Hess Sees Strong Output Growth Even with Low Oil Price
Nov 10 (Reuters) - Oil and gas producer Hess Corp boosted its five-year production forecast on Monday, shrugging off the recent sharp drop in oil prices and touting development of shale formations and deepwater wells.
The bullish forecast - executives said production could increase by double digits through the decade - sets an ambitious target and shows the company's confidence that oil prices will rebound from their more than 25 percent drop since June.
Executives said production in North Dakota's Bakken shale formation, the jewel in the crown of the company's onshore production, is especially resilient.
"Even at current prices or below, there's still many areas for attractive investment in the Bakken," Chief Executive John Hess said at the company's annual investor day on Monday. "We're positioned well to capitalize on growth" at low oil prices.
The company expects its production to grow 6 to 10 percent each year through 2018, an uptick from its previous forecast of 5 to 8 percent growth.
The new estimates are based on Brent oil prices around $90 to $100 per barrel, far above the roughly $83 Brent trades at today.
Explaining the price forecast, Hess told investors he believes prices will eventually rebound. He also touted the company's use of different technologies and processes he said sets Hess apart. The company has found using sand proppant, rather than more-expensive ceramic proppant, works best in certain shale formations, a step that cuts costs, executives said.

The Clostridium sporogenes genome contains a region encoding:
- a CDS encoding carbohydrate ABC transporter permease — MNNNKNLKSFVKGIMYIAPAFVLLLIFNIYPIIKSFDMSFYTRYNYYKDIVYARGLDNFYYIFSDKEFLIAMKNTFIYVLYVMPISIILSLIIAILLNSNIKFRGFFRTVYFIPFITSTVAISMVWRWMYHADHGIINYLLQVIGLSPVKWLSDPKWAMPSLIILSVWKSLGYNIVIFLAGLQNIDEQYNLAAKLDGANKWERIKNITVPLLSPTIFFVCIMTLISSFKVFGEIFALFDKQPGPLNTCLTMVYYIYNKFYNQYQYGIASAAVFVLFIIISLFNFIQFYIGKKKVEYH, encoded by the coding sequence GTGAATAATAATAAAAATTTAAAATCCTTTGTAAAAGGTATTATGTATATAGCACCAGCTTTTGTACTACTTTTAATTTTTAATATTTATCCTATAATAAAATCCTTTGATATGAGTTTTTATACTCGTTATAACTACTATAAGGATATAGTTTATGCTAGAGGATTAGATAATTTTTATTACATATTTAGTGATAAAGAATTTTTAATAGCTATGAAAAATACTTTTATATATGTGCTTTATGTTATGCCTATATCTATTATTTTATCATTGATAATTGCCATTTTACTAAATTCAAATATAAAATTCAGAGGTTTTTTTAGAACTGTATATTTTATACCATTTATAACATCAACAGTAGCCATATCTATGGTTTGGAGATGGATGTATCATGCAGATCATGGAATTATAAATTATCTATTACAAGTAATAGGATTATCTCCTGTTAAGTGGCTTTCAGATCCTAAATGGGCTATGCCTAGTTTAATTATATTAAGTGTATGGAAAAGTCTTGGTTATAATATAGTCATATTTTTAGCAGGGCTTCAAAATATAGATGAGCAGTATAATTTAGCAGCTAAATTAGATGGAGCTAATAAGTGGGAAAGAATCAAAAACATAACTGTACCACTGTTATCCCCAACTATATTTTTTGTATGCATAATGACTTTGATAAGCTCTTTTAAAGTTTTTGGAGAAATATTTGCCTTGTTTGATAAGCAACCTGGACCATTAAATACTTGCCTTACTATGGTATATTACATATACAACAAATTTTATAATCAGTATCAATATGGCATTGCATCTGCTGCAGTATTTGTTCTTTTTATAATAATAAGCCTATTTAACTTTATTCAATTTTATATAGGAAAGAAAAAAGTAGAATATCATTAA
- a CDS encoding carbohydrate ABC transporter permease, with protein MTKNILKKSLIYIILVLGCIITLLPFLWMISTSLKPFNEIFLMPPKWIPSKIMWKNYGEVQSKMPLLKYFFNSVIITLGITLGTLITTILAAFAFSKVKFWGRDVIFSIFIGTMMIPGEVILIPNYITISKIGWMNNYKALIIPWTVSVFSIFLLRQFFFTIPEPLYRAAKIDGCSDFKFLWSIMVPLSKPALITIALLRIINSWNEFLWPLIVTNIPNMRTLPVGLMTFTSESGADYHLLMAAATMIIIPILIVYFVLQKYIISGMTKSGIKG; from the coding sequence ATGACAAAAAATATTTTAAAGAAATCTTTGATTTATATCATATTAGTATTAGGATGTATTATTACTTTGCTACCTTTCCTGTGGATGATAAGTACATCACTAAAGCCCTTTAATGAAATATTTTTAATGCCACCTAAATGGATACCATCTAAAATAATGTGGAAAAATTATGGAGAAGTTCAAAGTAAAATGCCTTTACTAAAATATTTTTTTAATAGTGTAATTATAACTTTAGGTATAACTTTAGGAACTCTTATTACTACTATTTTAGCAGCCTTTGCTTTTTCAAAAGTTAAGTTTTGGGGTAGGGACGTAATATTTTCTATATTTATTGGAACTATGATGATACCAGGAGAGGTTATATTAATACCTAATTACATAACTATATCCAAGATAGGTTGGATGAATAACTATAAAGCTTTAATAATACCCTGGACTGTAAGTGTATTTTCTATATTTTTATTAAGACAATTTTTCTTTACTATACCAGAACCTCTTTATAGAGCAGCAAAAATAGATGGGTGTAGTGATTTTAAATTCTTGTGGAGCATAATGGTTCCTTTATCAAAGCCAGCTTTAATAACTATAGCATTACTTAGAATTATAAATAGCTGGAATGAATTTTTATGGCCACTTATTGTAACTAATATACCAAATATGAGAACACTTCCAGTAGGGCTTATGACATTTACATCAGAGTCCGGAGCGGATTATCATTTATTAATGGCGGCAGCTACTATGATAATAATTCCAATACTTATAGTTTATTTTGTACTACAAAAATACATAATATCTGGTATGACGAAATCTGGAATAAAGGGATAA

In North Dakota, Hess expects oil production to hit 175,000 barrels of oil equivalent per day (boe/d) by 2020, roughly double current levels. The company expects to drill more than 1,000 new Bakken wells in the next five years, bringing the total to 4,000.
"Our objective in the Bakken is to deliver the highest returns," President Greg Hill said at the investor day, which was broadcast over the Internet.
Production in Ohio's Utica shale field is expected to nearly quadruple to 40,000 boe/d, executives said. It was the first time the company has forecast production in the nascent Utica field.
Offshore, Hess forecast "significant production growth," especially at its U.S. Gulf of Mexico Tubular Bells project, which it is working on with Chevron Corp.
Shares of Hess closed 1.2 percent lower at $83.81 on Monday as oil price futures fell also.
(Reporting by Ernest Scheyder; Editing by James Dalgleish; and Peter Galloway)
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